MIT is ranked No.1 university worldwide for economics and business
Times Higher Education World University Rankings for 2019
“We are always delighted when the high quality of work going on in our School and across MIT is recognized,” and congratulate our colleagues in MIT Sloan with whom we share this honor."
— Melissa Nobles, Kenan Sahin Dean, MIT School of Humanities, Arts, Social Sciences
The Massachusetts Institute of Technology has taken the top spot for the "business and economics" subject category in the 2019 Times Higher Education World University Rankings.
MIT has also been ranked No. 2 in the world for “Arts and Humanities” for the second year in a row.
The "Business and Economics" ranking is based on an evaluation of the MIT Department of Economics — based in the MIT School of Humanities, Arts, and Social Sciences — and of the MIT Sloan School of Management.
The Times Higher Education ranking system determines a university’s quality in a given subject area by examining five areas: the learning environment; the volume, income, and reputation of its research; the influence of its citations in other research; the international outlook of its staff, students, and research; and its knowledge transfer to various industries.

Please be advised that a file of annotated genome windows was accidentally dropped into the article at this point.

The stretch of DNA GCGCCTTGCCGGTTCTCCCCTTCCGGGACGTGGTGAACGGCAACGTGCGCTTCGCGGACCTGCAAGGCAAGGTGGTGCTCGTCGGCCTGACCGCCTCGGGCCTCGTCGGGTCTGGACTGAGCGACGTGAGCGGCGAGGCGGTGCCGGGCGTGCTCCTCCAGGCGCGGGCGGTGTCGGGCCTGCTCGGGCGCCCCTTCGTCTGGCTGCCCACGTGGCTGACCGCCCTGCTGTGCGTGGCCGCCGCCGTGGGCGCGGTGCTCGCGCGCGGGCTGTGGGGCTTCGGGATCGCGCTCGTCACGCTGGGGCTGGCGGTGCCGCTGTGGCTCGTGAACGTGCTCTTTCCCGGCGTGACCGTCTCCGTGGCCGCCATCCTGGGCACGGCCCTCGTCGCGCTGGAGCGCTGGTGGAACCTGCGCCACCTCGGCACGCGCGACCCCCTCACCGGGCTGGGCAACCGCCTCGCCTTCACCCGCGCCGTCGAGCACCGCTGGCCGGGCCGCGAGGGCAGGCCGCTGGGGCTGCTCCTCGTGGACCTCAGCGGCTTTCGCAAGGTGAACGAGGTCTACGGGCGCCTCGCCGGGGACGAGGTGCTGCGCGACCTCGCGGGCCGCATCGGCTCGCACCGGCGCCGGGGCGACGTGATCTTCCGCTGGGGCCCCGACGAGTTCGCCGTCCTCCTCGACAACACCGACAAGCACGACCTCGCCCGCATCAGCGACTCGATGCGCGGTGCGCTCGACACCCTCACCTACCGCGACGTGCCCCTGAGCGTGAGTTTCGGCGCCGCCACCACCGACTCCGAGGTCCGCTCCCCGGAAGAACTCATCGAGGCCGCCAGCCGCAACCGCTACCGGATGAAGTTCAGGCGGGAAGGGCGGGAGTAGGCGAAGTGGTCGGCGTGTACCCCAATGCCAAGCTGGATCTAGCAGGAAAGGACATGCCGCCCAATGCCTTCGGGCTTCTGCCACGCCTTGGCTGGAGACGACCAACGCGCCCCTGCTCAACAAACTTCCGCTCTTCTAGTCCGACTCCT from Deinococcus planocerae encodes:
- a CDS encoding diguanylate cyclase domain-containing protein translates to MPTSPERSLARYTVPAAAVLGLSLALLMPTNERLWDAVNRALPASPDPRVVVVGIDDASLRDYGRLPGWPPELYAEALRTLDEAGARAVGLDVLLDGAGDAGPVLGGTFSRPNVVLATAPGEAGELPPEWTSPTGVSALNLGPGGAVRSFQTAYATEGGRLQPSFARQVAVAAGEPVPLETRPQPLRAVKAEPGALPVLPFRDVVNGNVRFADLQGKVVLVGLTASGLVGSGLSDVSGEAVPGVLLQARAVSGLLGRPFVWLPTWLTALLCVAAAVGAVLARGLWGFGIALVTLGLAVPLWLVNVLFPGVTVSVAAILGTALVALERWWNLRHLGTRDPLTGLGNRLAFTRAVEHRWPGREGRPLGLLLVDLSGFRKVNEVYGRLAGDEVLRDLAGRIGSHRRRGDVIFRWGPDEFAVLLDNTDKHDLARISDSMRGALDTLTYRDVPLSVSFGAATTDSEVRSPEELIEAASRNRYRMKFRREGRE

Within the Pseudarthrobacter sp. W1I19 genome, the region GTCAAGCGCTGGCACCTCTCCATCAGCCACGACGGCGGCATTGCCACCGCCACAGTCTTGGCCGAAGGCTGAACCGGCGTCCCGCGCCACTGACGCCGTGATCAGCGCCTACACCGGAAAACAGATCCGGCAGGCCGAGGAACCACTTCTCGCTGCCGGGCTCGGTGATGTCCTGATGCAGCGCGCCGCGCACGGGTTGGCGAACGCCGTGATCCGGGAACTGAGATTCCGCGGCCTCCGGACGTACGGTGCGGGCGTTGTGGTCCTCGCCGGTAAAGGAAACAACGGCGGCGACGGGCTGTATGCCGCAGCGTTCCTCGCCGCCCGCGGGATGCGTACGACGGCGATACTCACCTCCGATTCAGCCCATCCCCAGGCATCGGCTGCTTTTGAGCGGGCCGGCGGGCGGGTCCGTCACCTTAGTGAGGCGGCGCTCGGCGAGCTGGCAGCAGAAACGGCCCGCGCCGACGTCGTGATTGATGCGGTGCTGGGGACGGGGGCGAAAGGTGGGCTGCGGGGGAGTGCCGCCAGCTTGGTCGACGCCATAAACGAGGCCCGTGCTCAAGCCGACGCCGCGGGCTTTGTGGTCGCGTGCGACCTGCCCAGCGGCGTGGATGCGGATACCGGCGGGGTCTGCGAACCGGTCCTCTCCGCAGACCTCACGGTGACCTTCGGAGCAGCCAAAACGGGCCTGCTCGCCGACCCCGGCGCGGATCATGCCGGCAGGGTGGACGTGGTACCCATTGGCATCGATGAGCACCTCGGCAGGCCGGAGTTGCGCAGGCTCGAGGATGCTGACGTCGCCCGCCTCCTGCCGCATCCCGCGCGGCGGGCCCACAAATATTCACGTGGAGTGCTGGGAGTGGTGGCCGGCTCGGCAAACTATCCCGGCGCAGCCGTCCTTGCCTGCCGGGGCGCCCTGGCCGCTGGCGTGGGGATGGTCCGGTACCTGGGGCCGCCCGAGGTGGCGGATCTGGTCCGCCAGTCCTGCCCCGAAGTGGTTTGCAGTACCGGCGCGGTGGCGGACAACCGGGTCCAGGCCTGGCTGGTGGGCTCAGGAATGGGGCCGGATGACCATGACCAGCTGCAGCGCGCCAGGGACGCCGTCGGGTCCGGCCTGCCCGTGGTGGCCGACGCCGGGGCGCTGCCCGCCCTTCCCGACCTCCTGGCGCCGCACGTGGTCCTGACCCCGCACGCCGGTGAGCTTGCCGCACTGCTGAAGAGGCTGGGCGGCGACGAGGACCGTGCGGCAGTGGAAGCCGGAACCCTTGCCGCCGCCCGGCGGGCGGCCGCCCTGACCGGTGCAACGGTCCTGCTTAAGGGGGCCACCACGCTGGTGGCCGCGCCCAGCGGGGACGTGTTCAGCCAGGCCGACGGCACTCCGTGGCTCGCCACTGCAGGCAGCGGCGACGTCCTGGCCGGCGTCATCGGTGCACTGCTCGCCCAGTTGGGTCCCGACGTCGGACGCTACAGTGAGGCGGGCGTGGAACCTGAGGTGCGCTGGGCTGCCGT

The Times Higher Education World University Rankings is an annual publication of university rankings by Times Higher Education, a leading British education magazine. The rankings use a set of 13 rigorous performance indicators to evaluate schools both overall and within individual fields. Criteria include teaching and learning environment, research volume and influence, and international outlook.
“We are always delighted when the high quality of work going on in our School and across MIT is recognized,” said Melissa Nobles, the Kenan Sahin Dean of MIT SHASS,” and warmly congratulate our colleagues in MIT Sloan with whom we share this honor.
The “Business and Economics” ranking evaluated 585 universities for their excellence in business and management, accounting and finance, and economics and econometrics subjects. In this category, MIT was followed by Stanford University and the University of Oxford, United Kingdom.
“Being recognized as first in business and management is gratifying and we are thrilled to share the honors with our colleagues from the MIT Department of Economics and MIT SHASS,” said David Schmittlein, Dean of MIT Sloan.
MIT has long been a powerhouse in economics. For over a century, the Department of Economics at MIT has played a leading role in economics education, research, and public service and the department’s faculty have won a total of nine Nobel Prizes over the years. MIT Sloan faculty have also won two Nobels, and the school is known as a driving force behind MIT’s entrepreneurial ecosystem: companies started by MIT alumni have created millions of jobs and generate nearly $2 trillion a year in revenue.
Receiving awards in multiple categories and in categories that span multiple schools at MIT is a recognition of the success MIT has had in fostering cross-disciplinary thinking, Nobles said.
“It’s a testament to the strength of MIT’s model that these areas of scholarship and pedagogy are deeply seeded in multiple administrative areas,” said Nobles. “At MIT, we know that solving challenging problems requires the combined knowledge from many fields. The world’s complex issues are not only scientific and technological problems; they are as much human and ethical problems.”